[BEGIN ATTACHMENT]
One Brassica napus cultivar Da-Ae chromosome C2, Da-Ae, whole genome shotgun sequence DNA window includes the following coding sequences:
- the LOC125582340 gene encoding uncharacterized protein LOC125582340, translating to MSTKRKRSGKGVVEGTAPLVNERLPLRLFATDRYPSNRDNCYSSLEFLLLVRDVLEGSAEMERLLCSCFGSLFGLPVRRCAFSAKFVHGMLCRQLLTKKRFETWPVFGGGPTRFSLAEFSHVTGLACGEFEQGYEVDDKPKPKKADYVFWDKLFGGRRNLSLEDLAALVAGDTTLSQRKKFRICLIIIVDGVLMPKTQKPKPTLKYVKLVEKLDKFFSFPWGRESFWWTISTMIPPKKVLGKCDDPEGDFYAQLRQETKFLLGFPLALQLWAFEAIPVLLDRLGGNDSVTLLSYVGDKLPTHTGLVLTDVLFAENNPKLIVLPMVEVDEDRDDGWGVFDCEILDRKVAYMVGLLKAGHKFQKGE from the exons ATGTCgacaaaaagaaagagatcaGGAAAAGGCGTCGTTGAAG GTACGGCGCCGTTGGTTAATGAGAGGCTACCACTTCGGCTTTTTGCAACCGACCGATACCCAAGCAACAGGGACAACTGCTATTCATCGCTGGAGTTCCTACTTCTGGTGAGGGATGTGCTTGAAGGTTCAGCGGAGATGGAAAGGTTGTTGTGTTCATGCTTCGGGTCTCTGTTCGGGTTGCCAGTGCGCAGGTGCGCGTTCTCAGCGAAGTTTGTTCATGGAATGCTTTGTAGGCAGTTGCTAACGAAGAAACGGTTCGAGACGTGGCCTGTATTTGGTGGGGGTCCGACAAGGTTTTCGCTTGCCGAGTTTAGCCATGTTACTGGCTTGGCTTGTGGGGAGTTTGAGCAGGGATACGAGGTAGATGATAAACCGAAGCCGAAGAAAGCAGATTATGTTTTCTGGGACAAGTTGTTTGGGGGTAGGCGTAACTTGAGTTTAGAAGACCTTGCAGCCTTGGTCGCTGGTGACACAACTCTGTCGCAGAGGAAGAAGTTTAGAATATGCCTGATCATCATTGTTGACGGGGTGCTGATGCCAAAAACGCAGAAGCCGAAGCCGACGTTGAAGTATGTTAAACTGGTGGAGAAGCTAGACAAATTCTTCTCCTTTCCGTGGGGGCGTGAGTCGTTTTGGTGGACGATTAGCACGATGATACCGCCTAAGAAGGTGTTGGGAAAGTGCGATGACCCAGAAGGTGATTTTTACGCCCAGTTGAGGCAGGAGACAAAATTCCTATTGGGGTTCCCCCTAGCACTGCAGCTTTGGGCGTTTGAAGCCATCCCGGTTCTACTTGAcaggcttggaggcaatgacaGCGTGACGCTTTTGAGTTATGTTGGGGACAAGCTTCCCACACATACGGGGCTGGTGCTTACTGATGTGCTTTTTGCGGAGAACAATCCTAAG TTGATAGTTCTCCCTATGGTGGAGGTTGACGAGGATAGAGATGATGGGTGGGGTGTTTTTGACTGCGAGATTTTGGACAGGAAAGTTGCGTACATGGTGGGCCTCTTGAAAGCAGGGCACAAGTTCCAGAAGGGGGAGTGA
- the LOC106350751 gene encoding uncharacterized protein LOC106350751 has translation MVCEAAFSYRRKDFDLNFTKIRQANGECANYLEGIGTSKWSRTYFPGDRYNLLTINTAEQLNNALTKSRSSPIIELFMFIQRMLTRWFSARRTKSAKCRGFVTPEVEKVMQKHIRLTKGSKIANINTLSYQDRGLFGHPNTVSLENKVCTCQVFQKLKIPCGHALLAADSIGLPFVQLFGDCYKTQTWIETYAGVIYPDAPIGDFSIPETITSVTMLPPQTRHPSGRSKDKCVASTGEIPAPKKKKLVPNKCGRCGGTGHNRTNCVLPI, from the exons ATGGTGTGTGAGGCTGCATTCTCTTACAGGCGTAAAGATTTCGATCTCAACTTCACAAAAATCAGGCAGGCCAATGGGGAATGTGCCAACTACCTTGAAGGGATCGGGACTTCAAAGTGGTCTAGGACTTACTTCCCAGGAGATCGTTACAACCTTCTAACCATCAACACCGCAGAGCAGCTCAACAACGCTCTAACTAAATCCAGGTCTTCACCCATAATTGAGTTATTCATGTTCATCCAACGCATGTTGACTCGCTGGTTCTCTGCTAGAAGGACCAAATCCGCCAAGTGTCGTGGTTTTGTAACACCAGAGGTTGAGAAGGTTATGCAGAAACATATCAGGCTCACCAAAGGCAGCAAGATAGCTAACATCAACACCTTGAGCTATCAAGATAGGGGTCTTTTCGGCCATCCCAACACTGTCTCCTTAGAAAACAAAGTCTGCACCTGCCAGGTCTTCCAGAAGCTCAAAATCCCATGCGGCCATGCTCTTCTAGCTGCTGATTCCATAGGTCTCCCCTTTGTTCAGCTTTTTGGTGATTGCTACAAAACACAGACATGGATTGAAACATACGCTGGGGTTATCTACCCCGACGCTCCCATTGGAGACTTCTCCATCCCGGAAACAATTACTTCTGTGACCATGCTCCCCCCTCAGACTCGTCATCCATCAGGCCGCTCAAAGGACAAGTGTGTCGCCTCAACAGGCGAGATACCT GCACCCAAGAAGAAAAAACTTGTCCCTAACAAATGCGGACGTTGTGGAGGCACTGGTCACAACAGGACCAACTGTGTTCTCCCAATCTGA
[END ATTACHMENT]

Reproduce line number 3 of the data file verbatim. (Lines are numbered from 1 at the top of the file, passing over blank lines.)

- the LOC106350751 gene encoding uncharacterized protein LOC106350751 has translation MVCEAAFSYRRKDFDLNFTKIRQANGECANYLEGIGTSKWSRTYFPGDRYNLLTINTAEQLNNALTKSRSSPIIELFMFIQRMLTRWFSARRTKSAKCRGFVTPEVEKVMQKHIRLTKGSKIANINTLSYQDRGLFGHPNTVSLENKVCTCQVFQKLKIPCGHALLAADSIGLPFVQLFGDCYKTQTWIETYAGVIYPDAPIGDFSIPETITSVTMLPPQTRHPSGRSKDKCVASTGEIPAPKKKKLVPNKCGRCGGTGHNRTNCVLPI, from the exons ATGGTGTGTGAGGCTGCATTCTCTTACAGGCGTAAAGATTTCGATCTCAACTTCACAAAAATCAGGCAGGCCAATGGGGAATGTGCCAACTACCTTGAAGGGATCGGGACTTCAAAGTGGTCTAGGACTTACTTCCCAGGAGATCGTTACAACCTTCTAACCATCAACACCGCAGAGCAGCTCAACAACGCTCTAACTAAATCCAGGTCTTCACCCATAATTGAGTTATTCATGTTCATCCAACGCATGTTGACTCGCTGGTTCTCTGCTAGAAGGACCAAATCCGCCAAGTGTCGTGGTTTTGTAACACCAGAGGTTGAGAAGGTTATGCAGAAACATATCAGGCTCACCAAAGGCAGCAAGATAGCTAACATCAACACCTTGAGCTATCAAGATAGGGGTCTTTTCGGCCATCCCAACACTGTCTCCTTAGAAAACAAAGTCTGCACCTGCCAGGTCTTCCAGAAGCTCAAAATCCCATGCGGCCATGCTCTTCTAGCTGCTGATTCCATAGGTCTCCCCTTTGTTCAGCTTTTTGGTGATTGCTACAAAACACAGACATGGATTGAAACATACGCTGGGGTTATCTACCCCGACGCTCCCATTGGAGACTTCTCCATCCCGGAAACAATTACTTCTGTGACCATGCTCCCCCCTCAGACTCGTCATCCATCAGGCCGCTCAAAGGACAAGTGTGTCGCCTCAACAGGCGAGATACCT GCACCCAAGAAGAAAAAACTTGTCCCTAACAAATGCGGACGTTGTGGAGGCACTGGTCACAACAGGACCAACTGTGTTCTCCCAATCTGA